Figures 12 (b), (c) and (d) show ACRs, queue length and link utilization respectively, which are ATM level metrics. Figures 12 (e) and (f) show congestion window and average throughput respectively, which are TCP level metrics. Though the system does not have a steady state the queues are controlled and utilization is high. They expected throughput received by the TCP sources when congestion window is maximum, is 1.02 Mbps for source 1, 1.54 Mbps for source 25, 2.07 Mbps for source 50 and 2.59 Mbps for source 100 according to the GW fairness criteria (MCR plus proportional MCR in this case). The average throughput values as shown in Figure 12 (f) is slightly different from the expected throughputs. This is due to the varying VBR capacity and since the average throughputs include measurement during initial burstiness of TCP sources, where the congestion windows have not yet reached the maximum value. This simulation demonstrates that the algorithm is robust and scalable.

Conclusion In this paper, we have given a general definition of fairness, which inherently provides MCR guarantee and divides the excess bandwidth proportional to predetermined weights. Different fairness criterion such as maxmin fairness, MCR plus equal share, proportional MCR can be realized as special cases of this general fairness. We showed how to realize a typical pricing policy by using appropriate weight function. The GW fairness can be achieved by using the ExcessFairshareterm in switch algorithms. The weights are multiplied by the activity level when calculating the ExcessFairshareto reflect the actual usage of the source.
We have shown how ERICA+ switch algorithm can be modified to achieve this general fairness. The proof of convergence of algorithm A is given in the appendix. The simulations results show that the modified algorithm achieves the general fairness in all configurations. In addition, the results show that the algorithm converges in the presence of both source and link bottleneck and is quick to respond in the presence of transient sources. In source bottlenecked configuration the value of the CCR (source rate) from the RM cells maybe incorrect. Hence, it is necessary to used the measured source rate in the presence of source bottlenecks. The algorithm is robust and scalable as demonstrated by simulation results using the hundred TCP sources plus VBR background configuration. Future work includes, extending the GW fairness criterion to multipoint ABR connections and designing a robust and scalable switch algorithm for such connections.
Proof:The proof technique used here is similar to the one used in [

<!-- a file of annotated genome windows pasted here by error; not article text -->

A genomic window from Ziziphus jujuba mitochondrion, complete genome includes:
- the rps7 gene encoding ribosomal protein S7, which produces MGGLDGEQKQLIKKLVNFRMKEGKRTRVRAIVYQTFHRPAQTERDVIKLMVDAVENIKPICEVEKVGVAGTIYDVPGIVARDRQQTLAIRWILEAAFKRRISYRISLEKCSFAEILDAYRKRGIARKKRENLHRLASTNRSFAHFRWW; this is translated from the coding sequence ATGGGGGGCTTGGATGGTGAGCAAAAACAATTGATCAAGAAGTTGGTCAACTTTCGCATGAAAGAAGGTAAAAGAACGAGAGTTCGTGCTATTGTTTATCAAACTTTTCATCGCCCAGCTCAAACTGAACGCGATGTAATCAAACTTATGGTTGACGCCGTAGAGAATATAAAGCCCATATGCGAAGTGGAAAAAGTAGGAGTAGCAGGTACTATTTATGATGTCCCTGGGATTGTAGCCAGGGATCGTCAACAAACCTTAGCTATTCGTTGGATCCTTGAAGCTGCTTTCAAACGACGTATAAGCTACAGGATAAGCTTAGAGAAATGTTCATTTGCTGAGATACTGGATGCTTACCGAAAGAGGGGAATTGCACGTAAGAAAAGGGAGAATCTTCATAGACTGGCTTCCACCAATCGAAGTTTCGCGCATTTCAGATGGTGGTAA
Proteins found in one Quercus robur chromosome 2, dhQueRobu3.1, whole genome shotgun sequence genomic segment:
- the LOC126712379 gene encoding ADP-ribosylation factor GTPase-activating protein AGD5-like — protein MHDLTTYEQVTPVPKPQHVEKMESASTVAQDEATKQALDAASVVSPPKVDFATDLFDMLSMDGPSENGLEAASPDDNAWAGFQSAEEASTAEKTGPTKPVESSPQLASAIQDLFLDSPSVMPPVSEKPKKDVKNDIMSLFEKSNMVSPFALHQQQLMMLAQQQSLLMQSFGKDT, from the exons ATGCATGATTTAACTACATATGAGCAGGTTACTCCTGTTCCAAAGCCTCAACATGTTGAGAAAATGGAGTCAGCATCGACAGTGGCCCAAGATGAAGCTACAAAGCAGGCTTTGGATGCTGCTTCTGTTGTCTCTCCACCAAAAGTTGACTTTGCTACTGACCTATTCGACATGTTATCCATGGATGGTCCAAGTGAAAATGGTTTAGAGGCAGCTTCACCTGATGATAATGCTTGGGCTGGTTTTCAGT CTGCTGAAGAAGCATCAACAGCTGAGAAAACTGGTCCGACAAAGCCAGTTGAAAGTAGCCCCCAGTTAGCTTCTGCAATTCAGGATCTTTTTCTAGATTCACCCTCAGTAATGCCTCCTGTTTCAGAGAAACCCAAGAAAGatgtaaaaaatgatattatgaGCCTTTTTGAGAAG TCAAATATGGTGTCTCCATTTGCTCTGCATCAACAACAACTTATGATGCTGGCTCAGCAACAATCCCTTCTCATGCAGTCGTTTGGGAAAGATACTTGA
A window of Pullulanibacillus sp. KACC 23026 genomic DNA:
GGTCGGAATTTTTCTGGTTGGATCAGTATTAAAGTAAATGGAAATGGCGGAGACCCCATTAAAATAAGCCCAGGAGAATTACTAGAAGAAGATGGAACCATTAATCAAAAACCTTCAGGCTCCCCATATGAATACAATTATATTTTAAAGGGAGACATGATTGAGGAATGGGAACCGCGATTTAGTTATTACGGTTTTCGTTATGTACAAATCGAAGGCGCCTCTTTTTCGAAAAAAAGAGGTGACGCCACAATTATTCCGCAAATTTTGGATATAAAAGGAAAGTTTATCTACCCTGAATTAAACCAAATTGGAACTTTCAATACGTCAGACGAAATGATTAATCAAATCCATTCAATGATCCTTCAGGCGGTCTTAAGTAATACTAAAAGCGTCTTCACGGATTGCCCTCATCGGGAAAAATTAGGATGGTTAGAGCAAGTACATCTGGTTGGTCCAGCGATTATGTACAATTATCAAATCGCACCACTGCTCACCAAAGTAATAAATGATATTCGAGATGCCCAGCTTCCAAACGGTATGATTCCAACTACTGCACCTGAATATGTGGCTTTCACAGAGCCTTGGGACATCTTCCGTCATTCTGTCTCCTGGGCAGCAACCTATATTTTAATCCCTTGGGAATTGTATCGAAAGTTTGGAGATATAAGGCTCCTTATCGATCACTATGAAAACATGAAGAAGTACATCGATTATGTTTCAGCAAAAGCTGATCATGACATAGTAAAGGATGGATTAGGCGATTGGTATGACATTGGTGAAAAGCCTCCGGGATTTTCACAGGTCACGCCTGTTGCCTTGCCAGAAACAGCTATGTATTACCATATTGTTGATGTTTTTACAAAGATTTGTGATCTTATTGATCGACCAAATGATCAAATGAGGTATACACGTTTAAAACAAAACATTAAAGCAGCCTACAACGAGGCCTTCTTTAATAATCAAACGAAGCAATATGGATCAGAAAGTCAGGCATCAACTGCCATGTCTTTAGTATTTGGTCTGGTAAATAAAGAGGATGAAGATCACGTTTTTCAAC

6]. Let l_{b}be the link which is bottlenecked. Without loss of generality assume that first ksessions through the link l_{b}are bottlenecked (either link bottlenecked or source bottlenecked) elsewhere. Let
. Let
be the bottleneck rates and
be the rates of nonbottlenecked (underloaded) sources. Let
be total capacity of bottlenecked links. These nonbottlenecked sources are bottlenecked at the current link l_{b}. According to the GW fairness definition, fair allocation rates g_{i}is given by:
Assume that the bottlenecks elsewhere have been achieved, therefore the rates are stable. For simplicity, assume that the MCRs of these sources are zero. Proof for the bottlenecks having nonzero MCRs is a simple extension.
We show that rates allocated at this switch converges to and and load factor converges to z= 1.
Case 1:Load factor z< 1. Here the link is underloaded, hence due to the VCShareterm , all the rates increase. If n= 0, i.e. all the sessions across this link are bottlenecked elsewhere, there are no nonbottlenecked sources, the GW fair allocation is trivially achieved. Assume that , now because of the VCShareterm (in step for calculating ERin Algorithm A), the rates of nonbottlenecked sources increase. This continues till load factor reaches a value greater than or equal to one. Hence we have shown that if load factor is less than one, the rates increase till the load factor becomes greater than one.
Case 2:Load factor z> 1. In this case if the link is not getting its ExcessFairsharethen, its rate increases, which might further increase z. This continues till all the sessions achieve at least their ExcessFairshare. At this point the allocation rates are decreased proportional to 1/zdue to the first term. As in the previous case the zdecreases, till it reaches a value of 1 or less.
From the above two cases it can be seen that load factor oscillates around one and converges to the value of one. Assume that load factor is
, then the number round trip times for it to converge to one is given by
. Henceforth, in our analysis we assume that the network is near the steady state that is load
factor is near one. This implies that
Let
be the total allocation for MCRs of the nonbottlenecked sources. Define
, then we have:
Case A:n= 0, i.e., there are no bottleneck sources. From the step for calculating
ERin Algorithm A, we have:
We observe that this equation behaves like a differential equation in multiple variables [ 23]. The behavior is like that of successive values of root acquired in the NewtonRalphson method for finding roots of a equation. Hence the above equation converges, and the stable values of is given by:
Case B: , i.e., there are some bottleneck sources. Let be the allocated rate corresponding to r_{bi}. Let w_{bi}be the weight for session s_{bi}. Let and . We know that the equation for the rate allocation behaves as a stabilizing differential equation. In the steady state all the above terms such as W, W_{b}and rates stabilize. For sources bottlenecked elsewhere the algorithm calculates a rate which is greater than r_{bi}, otherwise the bottlenecked session would be bottlenecked at the current link. For nonbottlenecked source the rate at steady state is given by:
Since the link has an overload of one at steady state we have
which implies that
Using the above value for W_{b}we get:
which is the desired values for the . Hence, the sessions bottlenecked at the link l_{b}do indeed achieve the GW fairness.
Proof:The convergence of the distributed algorithm similar to the centralized algorithm. Assume that the centralized algorithm converges in Miterations. At each iteration there are set of links which are bottlenecked at the current iteration. .
Using lemma 1, we know that each link does indeed converge to the general fair allocation . The distributed algorithm converges in the above order of links until the whole network is stable and allocation is . The number of round trips taken to converge is bounded by , since each link takes round trips for convergence.